Over the course of his career, Conistis has experimented with many different variations, but says a splash of ouzo goes a long way. “One of the purest ways I know that everyone loves, especially in Greece, is hitting it with some lemon juice, a shot of ouzo and a sprinkle of oregano,” he says.

“Ouzo is one of the best flavour combinations with saganaki cheese. It personifies Greek cuisine with that its herby anise flavour and it just adds to the cheese.”

The chef’s most popular version of saganaki is halloumi with pistachio and sesame seeds, but another version sees the cheese wrapped in fine kataifi pastry. “We roast it and it becomes really crunchy and fine,” says Conistis. “You get the crunch on the outside and soft, molten cheese on the inside. We used to serve it with roasted plums finished off in the pan with the cheese.”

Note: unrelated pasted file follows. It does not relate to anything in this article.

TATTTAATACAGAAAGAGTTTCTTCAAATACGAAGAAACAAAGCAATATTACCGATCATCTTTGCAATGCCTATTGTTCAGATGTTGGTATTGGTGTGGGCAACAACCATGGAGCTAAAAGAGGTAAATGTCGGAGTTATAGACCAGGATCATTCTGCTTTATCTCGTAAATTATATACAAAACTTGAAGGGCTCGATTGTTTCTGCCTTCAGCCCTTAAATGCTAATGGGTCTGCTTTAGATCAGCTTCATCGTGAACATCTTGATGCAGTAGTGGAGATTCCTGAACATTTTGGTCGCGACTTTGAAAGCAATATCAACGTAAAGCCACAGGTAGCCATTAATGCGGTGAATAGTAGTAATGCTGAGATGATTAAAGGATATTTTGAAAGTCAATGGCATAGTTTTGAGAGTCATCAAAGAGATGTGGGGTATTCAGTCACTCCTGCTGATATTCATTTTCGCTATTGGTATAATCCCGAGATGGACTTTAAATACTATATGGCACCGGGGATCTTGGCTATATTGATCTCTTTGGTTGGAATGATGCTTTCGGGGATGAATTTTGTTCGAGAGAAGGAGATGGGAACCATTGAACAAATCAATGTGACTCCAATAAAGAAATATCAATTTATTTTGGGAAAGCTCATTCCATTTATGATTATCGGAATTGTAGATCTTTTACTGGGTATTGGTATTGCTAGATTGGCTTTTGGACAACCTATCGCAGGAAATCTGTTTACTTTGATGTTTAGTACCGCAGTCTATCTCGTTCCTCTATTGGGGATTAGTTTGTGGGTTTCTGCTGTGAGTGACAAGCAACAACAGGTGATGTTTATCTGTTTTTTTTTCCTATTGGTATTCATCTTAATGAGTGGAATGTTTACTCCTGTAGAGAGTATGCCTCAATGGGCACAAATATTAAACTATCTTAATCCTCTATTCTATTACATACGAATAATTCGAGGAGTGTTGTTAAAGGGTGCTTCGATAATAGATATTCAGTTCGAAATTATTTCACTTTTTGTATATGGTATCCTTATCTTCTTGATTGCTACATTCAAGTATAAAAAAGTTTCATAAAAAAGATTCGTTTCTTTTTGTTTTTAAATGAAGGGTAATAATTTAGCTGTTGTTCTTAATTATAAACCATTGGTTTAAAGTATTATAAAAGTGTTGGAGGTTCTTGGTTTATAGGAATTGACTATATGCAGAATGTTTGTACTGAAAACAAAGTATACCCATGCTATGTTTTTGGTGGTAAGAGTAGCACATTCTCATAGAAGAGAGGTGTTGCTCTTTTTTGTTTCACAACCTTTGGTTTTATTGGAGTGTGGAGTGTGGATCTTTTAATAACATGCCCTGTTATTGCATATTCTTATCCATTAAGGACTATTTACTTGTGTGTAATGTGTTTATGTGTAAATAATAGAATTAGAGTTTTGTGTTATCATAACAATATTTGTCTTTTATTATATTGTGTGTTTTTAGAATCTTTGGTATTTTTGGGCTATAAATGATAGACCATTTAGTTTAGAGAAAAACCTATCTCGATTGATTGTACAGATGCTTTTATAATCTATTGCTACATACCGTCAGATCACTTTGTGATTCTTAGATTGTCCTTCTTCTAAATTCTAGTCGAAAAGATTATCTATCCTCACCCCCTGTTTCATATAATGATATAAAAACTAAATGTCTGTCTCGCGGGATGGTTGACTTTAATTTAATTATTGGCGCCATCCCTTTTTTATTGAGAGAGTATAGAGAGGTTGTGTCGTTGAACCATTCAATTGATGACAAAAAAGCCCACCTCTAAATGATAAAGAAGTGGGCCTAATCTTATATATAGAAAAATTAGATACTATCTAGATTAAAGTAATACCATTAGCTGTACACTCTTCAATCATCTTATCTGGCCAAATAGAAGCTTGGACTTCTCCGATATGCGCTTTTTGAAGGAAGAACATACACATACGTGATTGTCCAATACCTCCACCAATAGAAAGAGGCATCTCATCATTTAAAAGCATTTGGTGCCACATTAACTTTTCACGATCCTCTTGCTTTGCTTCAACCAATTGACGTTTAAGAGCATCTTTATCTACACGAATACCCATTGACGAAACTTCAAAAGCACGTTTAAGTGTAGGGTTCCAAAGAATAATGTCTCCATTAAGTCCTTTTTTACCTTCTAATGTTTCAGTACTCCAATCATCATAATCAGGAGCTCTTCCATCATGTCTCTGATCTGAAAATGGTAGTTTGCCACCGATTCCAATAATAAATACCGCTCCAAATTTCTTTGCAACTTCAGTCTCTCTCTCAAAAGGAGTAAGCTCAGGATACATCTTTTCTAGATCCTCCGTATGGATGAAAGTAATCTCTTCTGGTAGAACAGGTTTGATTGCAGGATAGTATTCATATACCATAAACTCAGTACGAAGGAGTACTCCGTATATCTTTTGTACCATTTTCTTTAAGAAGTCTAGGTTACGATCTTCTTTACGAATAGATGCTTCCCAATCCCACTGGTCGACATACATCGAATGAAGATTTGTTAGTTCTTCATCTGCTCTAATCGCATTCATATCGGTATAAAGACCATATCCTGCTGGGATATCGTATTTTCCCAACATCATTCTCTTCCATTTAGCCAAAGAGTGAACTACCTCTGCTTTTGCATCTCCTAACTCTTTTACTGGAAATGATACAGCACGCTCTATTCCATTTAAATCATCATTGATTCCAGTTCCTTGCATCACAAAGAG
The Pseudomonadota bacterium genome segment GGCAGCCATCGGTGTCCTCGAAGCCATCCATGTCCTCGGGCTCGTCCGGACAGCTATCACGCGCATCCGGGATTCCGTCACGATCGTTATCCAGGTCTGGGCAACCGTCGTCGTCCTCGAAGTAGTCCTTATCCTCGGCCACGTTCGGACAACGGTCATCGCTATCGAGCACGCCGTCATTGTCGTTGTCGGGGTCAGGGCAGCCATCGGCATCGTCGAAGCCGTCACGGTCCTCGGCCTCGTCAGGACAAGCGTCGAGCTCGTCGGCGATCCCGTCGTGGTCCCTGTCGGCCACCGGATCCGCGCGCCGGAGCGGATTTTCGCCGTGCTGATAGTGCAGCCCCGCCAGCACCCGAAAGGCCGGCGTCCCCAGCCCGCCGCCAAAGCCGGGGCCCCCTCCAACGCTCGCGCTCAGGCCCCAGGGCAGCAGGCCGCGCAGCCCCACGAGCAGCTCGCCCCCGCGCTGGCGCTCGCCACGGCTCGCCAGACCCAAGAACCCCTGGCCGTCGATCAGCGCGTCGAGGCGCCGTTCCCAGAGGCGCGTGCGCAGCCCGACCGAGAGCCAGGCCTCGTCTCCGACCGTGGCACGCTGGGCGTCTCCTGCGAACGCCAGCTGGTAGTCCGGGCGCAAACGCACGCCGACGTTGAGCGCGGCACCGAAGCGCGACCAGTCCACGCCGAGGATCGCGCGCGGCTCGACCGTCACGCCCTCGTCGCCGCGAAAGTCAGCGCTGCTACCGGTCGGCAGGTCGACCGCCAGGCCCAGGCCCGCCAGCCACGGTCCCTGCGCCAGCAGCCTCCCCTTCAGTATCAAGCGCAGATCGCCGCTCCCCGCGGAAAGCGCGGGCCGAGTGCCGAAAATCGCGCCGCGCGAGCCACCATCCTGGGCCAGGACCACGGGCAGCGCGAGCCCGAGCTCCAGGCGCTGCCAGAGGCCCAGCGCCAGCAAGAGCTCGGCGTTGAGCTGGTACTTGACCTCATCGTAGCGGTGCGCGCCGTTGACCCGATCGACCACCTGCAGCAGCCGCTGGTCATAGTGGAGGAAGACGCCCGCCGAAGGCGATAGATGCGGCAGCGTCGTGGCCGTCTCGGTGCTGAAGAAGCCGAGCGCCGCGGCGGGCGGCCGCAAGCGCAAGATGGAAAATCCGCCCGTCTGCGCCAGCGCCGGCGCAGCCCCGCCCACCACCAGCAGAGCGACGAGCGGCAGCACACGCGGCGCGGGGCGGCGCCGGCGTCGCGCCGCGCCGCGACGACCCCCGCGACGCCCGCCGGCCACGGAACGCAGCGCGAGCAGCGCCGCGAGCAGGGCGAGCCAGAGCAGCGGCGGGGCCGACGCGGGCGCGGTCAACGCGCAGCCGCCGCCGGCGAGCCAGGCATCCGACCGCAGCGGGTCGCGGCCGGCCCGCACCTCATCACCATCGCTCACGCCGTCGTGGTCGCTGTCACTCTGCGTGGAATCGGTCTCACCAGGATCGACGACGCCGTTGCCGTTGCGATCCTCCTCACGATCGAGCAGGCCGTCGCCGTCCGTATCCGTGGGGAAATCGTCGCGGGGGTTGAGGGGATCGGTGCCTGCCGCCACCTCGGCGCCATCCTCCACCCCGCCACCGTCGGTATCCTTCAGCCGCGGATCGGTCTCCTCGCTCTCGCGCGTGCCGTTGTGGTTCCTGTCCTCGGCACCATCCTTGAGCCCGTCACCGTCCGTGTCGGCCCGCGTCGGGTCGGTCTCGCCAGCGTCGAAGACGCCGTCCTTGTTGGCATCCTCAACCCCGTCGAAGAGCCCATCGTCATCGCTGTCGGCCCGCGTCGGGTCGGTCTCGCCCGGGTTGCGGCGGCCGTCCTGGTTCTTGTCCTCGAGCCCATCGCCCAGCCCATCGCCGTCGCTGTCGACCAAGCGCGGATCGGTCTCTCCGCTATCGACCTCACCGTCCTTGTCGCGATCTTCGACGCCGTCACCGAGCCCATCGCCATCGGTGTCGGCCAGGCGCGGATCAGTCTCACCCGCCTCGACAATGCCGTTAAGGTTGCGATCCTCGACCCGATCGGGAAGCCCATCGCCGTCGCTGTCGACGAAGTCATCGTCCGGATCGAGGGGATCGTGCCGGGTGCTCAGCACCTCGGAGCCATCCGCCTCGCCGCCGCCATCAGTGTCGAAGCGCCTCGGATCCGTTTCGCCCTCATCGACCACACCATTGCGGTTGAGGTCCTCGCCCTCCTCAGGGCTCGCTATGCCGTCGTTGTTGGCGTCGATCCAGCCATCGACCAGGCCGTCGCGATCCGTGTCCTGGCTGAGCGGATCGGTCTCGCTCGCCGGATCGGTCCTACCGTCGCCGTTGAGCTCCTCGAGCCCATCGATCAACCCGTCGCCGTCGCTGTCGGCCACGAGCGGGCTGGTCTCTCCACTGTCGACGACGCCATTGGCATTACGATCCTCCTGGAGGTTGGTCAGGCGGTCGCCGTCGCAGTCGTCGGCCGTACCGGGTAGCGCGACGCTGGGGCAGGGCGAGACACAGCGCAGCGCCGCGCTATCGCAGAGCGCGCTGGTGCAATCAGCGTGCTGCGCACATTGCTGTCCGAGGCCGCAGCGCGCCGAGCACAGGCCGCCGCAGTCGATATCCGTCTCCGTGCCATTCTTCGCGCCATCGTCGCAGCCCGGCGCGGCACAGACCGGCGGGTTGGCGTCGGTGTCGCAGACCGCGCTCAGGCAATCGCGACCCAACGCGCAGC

If you go to any Greek restaurant in any part of the world, saganaki is almost always on the menu. It’s a dish that both modern and traditional concepts gravitate towards. “I’ve been cooking for more than 30 years and I’ve had a version of it at every restaurant,” says Conistis. “The more Greek restaurants that have opened over the years, the more saganaki I’ve seen and that’s great because people seem to love it.”

The dish is a representation of the importance of cheese within Greek cuisine and is the centrepiece of the table. “Growing up, Greek cheese was plonked in the middle of the table regardless of what you eat, and the rest finds its way around the cheese,” says Spetsiotis.

“It’s not just important for saganaki, but it’s very important in the Greek diet. For me, there wouldn’t be a menu with the style of cooking I do without saganaki cheese on the mezze spread.”